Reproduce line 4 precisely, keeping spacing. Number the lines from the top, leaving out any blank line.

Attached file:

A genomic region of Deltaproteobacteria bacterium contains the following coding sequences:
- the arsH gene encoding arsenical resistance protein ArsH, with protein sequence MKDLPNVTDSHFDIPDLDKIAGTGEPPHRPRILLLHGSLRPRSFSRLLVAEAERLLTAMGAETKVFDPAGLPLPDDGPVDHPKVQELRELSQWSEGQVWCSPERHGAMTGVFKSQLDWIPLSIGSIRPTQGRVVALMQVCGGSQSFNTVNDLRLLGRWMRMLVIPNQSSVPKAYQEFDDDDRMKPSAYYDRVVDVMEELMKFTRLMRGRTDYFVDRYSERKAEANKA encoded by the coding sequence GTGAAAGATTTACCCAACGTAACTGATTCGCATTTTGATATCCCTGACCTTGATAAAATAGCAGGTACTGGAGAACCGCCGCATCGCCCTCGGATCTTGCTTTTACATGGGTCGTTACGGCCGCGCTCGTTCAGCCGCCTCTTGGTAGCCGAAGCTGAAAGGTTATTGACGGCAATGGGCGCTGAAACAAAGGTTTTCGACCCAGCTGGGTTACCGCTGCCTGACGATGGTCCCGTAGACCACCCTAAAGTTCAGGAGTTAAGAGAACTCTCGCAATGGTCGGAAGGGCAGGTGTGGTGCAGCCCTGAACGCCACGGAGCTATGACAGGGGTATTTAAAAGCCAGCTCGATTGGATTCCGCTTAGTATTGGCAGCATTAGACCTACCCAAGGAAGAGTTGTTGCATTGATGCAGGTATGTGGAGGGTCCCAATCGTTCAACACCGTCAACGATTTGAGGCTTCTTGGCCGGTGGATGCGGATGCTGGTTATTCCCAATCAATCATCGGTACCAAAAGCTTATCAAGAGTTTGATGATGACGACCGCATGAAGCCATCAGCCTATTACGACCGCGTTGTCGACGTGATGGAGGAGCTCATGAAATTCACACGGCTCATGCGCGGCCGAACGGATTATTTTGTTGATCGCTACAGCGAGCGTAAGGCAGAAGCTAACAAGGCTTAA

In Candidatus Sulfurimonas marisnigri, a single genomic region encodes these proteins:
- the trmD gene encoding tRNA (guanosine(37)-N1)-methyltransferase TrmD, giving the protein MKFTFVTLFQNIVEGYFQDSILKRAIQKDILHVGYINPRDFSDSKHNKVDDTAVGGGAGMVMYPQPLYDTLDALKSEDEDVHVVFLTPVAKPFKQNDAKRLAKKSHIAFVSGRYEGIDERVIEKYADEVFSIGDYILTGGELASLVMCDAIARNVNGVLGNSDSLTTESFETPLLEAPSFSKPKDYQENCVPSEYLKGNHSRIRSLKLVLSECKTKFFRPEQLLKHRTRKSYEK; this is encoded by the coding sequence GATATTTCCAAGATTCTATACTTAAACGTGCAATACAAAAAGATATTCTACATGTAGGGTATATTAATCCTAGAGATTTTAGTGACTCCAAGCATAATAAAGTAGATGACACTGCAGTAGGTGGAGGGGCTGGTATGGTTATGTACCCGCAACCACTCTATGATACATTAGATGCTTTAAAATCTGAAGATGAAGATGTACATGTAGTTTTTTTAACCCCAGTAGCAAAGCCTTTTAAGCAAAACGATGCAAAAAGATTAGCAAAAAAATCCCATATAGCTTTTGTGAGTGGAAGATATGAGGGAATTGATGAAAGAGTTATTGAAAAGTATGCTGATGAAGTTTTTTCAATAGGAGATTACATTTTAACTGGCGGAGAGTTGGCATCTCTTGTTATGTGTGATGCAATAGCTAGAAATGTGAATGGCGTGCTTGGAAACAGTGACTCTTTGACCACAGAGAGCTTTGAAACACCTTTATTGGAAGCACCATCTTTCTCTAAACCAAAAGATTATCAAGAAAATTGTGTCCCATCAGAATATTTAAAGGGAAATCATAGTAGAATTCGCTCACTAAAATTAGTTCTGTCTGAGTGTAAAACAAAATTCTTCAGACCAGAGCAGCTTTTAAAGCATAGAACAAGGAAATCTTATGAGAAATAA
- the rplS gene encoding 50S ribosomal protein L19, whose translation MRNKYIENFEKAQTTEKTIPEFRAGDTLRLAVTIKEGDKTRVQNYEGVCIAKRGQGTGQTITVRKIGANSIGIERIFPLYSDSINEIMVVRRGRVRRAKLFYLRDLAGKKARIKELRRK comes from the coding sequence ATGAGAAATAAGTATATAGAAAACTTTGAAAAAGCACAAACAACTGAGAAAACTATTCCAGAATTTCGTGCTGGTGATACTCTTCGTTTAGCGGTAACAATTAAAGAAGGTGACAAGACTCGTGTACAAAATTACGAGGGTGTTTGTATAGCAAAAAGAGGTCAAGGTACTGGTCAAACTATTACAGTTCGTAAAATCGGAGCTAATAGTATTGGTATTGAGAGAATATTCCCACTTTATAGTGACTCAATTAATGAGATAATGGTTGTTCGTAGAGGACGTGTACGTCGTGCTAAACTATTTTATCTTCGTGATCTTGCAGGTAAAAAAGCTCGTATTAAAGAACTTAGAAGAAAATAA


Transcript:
- the trmD gene encoding tRNA (guanosine(37)-N1)-methyltransferase TrmD, giving the protein MKFTFVTLFQNIVEGYFQDSILKRAIQKDILHVGYINPRDFSDSKHNKVDDTAVGGGAGMVMYPQPLYDTLDALKSEDEDVHVVFLTPVAKPFKQNDAKRLAKKSHIAFVSGRYEGIDERVIEKYADEVFSIGDYILTGGELASLVMCDAIARNVNGVLGNSDSLTTESFETPLLEAPSFSKPKDYQENCVPSEYLKGNHSRIRSLKLVLSECKTKFFRPEQLLKHRTRKSYEK; this is encoded by the coding sequence GATATTTCCAAGATTCTATACTTAAACGTGCAATACAAAAAGATATTCTACATGTAGGGTATATTAATCCTAGAGATTTTAGTGACTCCAAGCATAATAAAGTAGATGACACTGCAGTAGGTGGAGGGGCTGGTATGGTTATGTACCCGCAACCACTCTATGATACATTAGATGCTTTAAAATCTGAAGATGAAGATGTACATGTAGTTTTTTTAACCCCAGTAGCAAAGCCTTTTAAGCAAAACGATGCAAAAAGATTAGCAAAAAAATCCCATATAGCTTTTGTGAGTGGAAGATATGAGGGAATTGATGAAAGAGTTATTGAAAAGTATGCTGATGAAGTTTTTTCAATAGGAGATTACATTTTAACTGGCGGAGAGTTGGCATCTCTTGTTATGTGTGATGCAATAGCTAGAAATGTGAATGGCGTGCTTGGAAACAGTGACTCTTTGACCACAGAGAGCTTTGAAACACCTTTATTGGAAGCACCATCTTTCTCTAAACCAAAAGATTATCAAGAAAATTGTGTCCCATCAGAATATTTAAAGGGAAATCATAGTAGAATTCGCTCACTAAAATTAGTTCTGTCTGAGTGTAAAACAAAATTCTTCAGACCAGAGCAGCTTTTAAAGCATAGAACAAGGAAATCTTATGAGAAATAA